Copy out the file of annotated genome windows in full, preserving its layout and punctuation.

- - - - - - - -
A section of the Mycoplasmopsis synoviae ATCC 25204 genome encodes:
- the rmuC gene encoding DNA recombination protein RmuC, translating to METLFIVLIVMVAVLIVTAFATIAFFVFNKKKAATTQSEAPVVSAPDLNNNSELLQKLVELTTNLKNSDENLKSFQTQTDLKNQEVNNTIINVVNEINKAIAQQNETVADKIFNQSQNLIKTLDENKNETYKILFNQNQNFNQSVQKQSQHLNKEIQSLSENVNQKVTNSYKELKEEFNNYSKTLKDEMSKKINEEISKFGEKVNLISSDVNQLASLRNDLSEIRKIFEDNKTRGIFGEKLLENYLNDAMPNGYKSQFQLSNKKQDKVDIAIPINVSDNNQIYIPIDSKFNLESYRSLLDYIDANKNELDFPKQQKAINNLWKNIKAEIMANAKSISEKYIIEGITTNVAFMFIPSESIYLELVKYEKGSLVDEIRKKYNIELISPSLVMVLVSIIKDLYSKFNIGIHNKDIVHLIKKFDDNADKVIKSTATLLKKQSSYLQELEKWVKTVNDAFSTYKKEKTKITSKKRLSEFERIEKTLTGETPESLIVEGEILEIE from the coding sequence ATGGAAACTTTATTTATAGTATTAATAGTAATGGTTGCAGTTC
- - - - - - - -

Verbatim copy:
A section of the Mycoplasmopsis synoviae ATCC 25204 genome encodes:
- the rmuC gene encoding DNA recombination protein RmuC, translating to METLFIVLIVMVAVLIVTAFATIAFFVFNKKKAATTQSEAPVVSAPDLNNNSELLQKLVELTTNLKNSDENLKSFQTQTDLKNQEVNNTIINVVNEINKAIAQQNETVADKIFNQSQNLIKTLDENKNETYKILFNQNQNFNQSVQKQSQHLNKEIQSLSENVNQKVTNSYKELKEEFNNYSKTLKDEMSKKINEEISKFGEKVNLISSDVNQLASLRNDLSEIRKIFEDNKTRGIFGEKLLENYLNDAMPNGYKSQFQLSNKKQDKVDIAIPINVSDNNQIYIPIDSKFNLESYRSLLDYIDANKNELDFPKQQKAINNLWKNIKAEIMANAKSISEKYIIEGITTNVAFMFIPSESIYLELVKYEKGSLVDEIRKKYNIELISPSLVMVLVSIIKDLYSKFNIGIHNKDIVHLIKKFDDNADKVIKSTATLLKKQSSYLQELEKWVKTVNDAFSTYKKEKTKITSKKRLSEFERIEKTLTGETPESLIVEGEILEIE from the coding sequence ATGGAAACTTTATTTATAGTATTAATAGTAATGGTTGCAGTTC